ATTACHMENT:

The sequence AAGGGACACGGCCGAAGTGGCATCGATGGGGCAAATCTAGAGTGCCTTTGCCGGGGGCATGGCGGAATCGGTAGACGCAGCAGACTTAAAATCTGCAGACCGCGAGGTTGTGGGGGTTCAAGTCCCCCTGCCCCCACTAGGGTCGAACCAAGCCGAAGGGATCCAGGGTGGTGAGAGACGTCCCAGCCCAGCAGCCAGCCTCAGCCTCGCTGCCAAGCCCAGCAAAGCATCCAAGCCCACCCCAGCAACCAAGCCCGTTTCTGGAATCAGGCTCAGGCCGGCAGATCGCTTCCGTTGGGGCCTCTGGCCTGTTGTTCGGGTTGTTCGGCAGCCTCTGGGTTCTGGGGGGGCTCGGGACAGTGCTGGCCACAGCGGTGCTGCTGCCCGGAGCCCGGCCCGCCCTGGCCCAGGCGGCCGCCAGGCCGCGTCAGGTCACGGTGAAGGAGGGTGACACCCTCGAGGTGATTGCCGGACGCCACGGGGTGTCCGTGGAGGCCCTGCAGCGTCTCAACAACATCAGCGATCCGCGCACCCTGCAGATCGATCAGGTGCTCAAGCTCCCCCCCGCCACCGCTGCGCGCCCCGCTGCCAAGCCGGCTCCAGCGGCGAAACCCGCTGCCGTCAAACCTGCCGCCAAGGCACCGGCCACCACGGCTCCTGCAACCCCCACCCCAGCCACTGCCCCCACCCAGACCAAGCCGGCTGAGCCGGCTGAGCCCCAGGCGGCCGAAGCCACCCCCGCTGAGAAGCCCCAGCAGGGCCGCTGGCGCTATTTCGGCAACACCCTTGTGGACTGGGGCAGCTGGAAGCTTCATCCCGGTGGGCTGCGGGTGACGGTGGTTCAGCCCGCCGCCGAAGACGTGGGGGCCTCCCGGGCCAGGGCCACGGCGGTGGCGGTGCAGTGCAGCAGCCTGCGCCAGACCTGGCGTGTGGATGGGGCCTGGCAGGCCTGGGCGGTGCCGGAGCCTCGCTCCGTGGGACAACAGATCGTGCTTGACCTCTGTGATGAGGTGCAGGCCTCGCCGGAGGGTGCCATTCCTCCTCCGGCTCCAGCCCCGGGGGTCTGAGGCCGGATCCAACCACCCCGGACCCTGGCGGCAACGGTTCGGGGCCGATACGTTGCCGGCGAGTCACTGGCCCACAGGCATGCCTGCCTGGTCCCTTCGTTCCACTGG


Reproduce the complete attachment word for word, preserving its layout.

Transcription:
The sequence AAGGGACACGGCCGAAGTGGCATCGATGGGGCAAATCTAGAGTGCCTTTGCCGGGGGCATGGCGGAATCGGTAGACGCAGCAGACTTAAAATCTGCAGACCGCGAGGTTGTGGGGGTTCAAGTCCCCCTGCCCCCACTAGGGTCGAACCAAGCCGAAGGGATCCAGGGTGGTGAGAGACGTCCCAGCCCAGCAGCCAGCCTCAGCCTCGCTGCCAAGCCCAGCAAAGCATCCAAGCCCACCCCAGCAACCAAGCCCGTTTCTGGAATCAGGCTCAGGCCGGCAGATCGCTTCCGTTGGGGCCTCTGGCCTGTTGTTCGGGTTGTTCGGCAGCCTCTGGGTTCTGGGGGGGCTCGGGACAGTGCTGGCCACAGCGGTGCTGCTGCCCGGAGCCCGGCCCGCCCTGGCCCAGGCGGCCGCCAGGCCGCGTCAGGTCACGGTGAAGGAGGGTGACACCCTCGAGGTGATTGCCGGACGCCACGGGGTGTCCGTGGAGGCCCTGCAGCGTCTCAACAACATCAGCGATCCGCGCACCCTGCAGATCGATCAGGTGCTCAAGCTCCCCCCCGCCACCGCTGCGCGCCCCGCTGCCAAGCCGGCTCCAGCGGCGAAACCCGCTGCCGTCAAACCTGCCGCCAAGGCACCGGCCACCACGGCTCCTGCAACCCCCACCCCAGCCACTGCCCCCACCCAGACCAAGCCGGCTGAGCCGGCTGAGCCCCAGGCGGCCGAAGCCACCCCCGCTGAGAAGCCCCAGCAGGGCCGCTGGCGCTATTTCGGCAACACCCTTGTGGACTGGGGCAGCTGGAAGCTTCATCCCGGTGGGCTGCGGGTGACGGTGGTTCAGCCCGCCGCCGAAGACGTGGGGGCCTCCCGGGCCAGGGCCACGGCGGTGGCGGTGCAGTGCAGCAGCCTGCGCCAGACCTGGCGTGTGGATGGGGCCTGGCAGGCCTGGGCGGTGCCGGAGCCTCGCTCCGTGGGACAACAGATCGTGCTTGACCTCTGTGATGAGGTGCAGGCCTCGCCGGAGGGTGCCATTCCTCCTCCGGCTCCAGCCCCGGGGGTCTGAGGCCGGATCCAACCACCCCGGACCCTGGCGGCAACGGTTCGGGGCCGATACGTTGCCGGCGAGTCACTGGCCCACAGGCATGCCTGCCTGGTCCCTTCGTTCCACTGG